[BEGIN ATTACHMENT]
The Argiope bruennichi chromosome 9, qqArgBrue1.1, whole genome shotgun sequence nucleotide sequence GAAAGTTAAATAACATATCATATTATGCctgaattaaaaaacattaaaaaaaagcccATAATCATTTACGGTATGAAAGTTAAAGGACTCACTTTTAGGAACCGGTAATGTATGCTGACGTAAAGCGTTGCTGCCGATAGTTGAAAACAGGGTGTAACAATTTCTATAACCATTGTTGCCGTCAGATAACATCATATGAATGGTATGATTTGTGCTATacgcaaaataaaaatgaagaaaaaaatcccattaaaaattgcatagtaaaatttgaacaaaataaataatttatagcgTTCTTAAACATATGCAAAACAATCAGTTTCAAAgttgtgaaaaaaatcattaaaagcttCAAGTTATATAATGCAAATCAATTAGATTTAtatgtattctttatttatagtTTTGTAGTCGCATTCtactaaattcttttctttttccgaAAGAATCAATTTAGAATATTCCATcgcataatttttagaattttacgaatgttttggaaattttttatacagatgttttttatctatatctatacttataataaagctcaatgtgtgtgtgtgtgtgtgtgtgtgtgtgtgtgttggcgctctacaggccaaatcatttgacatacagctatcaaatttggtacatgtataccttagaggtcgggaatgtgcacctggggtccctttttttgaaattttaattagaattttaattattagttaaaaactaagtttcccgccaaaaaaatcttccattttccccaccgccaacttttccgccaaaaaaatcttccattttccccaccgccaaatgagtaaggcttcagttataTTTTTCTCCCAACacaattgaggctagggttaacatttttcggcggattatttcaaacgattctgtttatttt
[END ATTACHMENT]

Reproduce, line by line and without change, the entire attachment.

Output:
The Argiope bruennichi chromosome 9, qqArgBrue1.1, whole genome shotgun sequence nucleotide sequence GAAAGTTAAATAACATATCATATTATGCctgaattaaaaaacattaaaaaaaagcccATAATCATTTACGGTATGAAAGTTAAAGGACTCACTTTTAGGAACCGGTAATGTATGCTGACGTAAAGCGTTGCTGCCGATAGTTGAAAACAGGGTGTAACAATTTCTATAACCATTGTTGCCGTCAGATAACATCATATGAATGGTATGATTTGTGCTATacgcaaaataaaaatgaagaaaaaaatcccattaaaaattgcatagtaaaatttgaacaaaataaataatttatagcgTTCTTAAACATATGCAAAACAATCAGTTTCAAAgttgtgaaaaaaatcattaaaagcttCAAGTTATATAATGCAAATCAATTAGATTTAtatgtattctttatttatagtTTTGTAGTCGCATTCtactaaattcttttctttttccgaAAGAATCAATTTAGAATATTCCATcgcataatttttagaattttacgaatgttttggaaattttttatacagatgttttttatctatatctatacttataataaagctcaatgtgtgtgtgtgtgtgtgtgtgtgtgtgtgtgttggcgctctacaggccaaatcatttgacatacagctatcaaatttggtacatgtataccttagaggtcgggaatgtgcacctggggtccctttttttgaaattttaattagaattttaattattagttaaaaactaagtttcccgccaaaaaaatcttccattttccccaccgccaacttttccgccaaaaaaatcttccattttccccaccgccaaatgagtaaggcttcagttataTTTTTCTCCCAACacaattgaggctagggttaacatttttcggcggattatttcaaacgattctgtttatttt